A Confederate spy and collector of confidences, Rose Greenhow remains a mysterious figure in the history of the Civil War
By Kevin Maurer
The Condor, a slick side-paddle steamer built to run the Union blockade, was perched on a sandbar in the predawn darkness as cold Atlantic waves pounded against her hull.
A few minutes before, the ship was being pursued by a Union gunboat while making a run at the mouth of the Cape Fear River. The Condor’s British captain hoped to slice through the channel and into the protection of Fort Fisher. But the pilot, spooked by another marooned blockade runner, missed the channel and beached the blockade runner on a sandbar.
On deck, former spy turned diplomat Rose Greenhow was rattled. Having spent years in Europe trying to drum up support for the Confederacy, she was returning home. But now her return was in jeopardy. Nearby, a Union gunboat prowled just out of range of the fort’s guns, waiting to pounce if the Condor floated free. The prospect of being captured by the Union and imprisoned again consumed her. The shore was only 500 yards away. Greenhow had to get off the Condor.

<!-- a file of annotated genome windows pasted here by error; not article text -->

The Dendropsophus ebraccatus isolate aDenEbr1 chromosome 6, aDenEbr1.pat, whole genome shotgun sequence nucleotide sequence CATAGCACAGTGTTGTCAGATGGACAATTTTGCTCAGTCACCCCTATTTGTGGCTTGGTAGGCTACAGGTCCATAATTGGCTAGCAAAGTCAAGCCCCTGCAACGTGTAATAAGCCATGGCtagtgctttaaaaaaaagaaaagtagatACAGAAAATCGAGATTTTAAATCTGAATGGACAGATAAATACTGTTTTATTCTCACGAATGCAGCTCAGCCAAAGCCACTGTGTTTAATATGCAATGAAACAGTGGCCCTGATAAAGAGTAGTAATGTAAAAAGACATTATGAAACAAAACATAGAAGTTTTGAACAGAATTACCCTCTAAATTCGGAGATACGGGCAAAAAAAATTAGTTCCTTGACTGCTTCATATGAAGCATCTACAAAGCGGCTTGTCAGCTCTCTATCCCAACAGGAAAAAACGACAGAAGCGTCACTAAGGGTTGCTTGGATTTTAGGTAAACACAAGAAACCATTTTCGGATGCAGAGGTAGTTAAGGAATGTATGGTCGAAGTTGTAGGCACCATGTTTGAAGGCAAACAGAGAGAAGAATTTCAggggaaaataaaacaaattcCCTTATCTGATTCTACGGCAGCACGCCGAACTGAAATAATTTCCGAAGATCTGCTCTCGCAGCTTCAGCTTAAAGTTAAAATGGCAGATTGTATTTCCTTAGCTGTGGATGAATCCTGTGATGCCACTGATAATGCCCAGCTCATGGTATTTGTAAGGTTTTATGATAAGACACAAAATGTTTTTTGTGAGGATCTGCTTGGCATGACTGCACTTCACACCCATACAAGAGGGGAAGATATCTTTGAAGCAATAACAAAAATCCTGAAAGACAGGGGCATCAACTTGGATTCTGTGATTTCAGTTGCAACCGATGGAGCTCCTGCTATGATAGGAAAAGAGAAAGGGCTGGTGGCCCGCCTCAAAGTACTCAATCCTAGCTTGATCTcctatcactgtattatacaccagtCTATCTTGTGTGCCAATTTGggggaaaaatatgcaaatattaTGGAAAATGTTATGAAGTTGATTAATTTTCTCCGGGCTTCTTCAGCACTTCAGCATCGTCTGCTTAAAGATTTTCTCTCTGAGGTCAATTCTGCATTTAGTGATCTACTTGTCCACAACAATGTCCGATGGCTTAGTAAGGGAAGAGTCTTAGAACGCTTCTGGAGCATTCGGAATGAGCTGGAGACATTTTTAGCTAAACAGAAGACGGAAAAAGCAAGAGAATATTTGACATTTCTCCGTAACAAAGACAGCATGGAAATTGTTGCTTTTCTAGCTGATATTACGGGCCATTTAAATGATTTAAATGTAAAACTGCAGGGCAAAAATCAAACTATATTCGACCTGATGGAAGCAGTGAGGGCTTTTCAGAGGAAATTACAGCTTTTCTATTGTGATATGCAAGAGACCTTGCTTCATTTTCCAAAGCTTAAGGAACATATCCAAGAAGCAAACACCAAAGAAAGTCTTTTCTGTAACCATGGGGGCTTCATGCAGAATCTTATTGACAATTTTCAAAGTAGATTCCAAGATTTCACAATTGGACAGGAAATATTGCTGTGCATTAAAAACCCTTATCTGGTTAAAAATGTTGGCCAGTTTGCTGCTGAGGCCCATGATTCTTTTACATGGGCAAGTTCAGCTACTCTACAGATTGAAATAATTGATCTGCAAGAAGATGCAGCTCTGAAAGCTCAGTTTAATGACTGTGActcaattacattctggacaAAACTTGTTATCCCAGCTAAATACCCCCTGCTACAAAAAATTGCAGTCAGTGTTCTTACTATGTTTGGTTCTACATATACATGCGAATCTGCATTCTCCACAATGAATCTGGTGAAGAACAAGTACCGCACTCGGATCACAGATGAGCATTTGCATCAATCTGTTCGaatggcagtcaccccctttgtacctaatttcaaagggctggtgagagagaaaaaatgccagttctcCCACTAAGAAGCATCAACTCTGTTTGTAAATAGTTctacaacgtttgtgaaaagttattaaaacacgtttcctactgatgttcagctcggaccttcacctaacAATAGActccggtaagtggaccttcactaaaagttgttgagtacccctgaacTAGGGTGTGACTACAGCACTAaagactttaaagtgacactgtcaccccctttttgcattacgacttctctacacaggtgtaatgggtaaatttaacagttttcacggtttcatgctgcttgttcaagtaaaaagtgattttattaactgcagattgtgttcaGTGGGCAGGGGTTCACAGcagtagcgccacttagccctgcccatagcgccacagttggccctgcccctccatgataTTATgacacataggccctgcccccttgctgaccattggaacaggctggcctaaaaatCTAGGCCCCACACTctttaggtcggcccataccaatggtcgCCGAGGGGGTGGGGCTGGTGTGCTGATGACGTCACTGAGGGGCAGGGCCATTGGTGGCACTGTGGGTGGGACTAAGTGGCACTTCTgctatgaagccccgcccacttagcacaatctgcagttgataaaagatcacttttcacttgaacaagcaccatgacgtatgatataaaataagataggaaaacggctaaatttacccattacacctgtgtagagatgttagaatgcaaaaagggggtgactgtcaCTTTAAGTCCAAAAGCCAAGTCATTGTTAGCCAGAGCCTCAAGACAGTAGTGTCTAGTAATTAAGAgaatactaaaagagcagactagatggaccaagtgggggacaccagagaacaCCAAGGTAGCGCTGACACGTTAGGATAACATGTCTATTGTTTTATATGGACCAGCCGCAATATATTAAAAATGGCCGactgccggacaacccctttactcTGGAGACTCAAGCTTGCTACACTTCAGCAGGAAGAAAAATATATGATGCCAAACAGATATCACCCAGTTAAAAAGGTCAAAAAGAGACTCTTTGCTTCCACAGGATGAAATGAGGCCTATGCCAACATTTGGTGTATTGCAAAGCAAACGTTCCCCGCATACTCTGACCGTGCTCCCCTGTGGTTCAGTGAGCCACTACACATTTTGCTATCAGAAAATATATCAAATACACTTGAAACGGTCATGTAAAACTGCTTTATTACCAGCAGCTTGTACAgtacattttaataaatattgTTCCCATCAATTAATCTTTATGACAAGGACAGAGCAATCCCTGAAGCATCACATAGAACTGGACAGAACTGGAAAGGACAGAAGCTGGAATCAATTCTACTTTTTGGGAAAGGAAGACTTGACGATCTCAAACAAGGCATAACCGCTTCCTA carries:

She found Capt. William Nathan Wrighte Hewett, a 30-year-old furloughed British Naval officer working for half pay while he waited for his next command, and demanded his sailors row her ashore. Hewett refused. He knew when the tide rose, the Condor would float free. In the meantime, Fort Fisher’s guns protected the ship.
But Greenhow wouldn’t accept no for an answer. Her pleas were joined by the other passengers — Lt. Joseph D. Wilson from the commerce raider CSS Alabama, and James Holcombe, Confederate commissioner to Canada. What they said or did to change Hewett’s mind is lost to history, or maybe he just wanted the hysterical passengers off his boat. He ordered his men to lower a lifeboat on the leeward side of the beached steamer and row Greenhow and the others to shore.
Greenhow, who wore a black silk dress and coat, slid a leather pouch around her neck containing dispatches from Confederate representatives in Europe and 400 British sovereigns — gold coins worth $2,000 that weighed about six pounds. She had earned the money from the sale of her memoir in England and planned to donate the money to the Confederate cause.
The boat was lowered into the dark ocean. As the hull hit the water, a wave broadsided the dinghy, flipping it over. The sailors, Holcombe and Wilson quickly scampered onto the back of the capsized boat, but there was no sign of Greenhow.
She was lost in the black waves.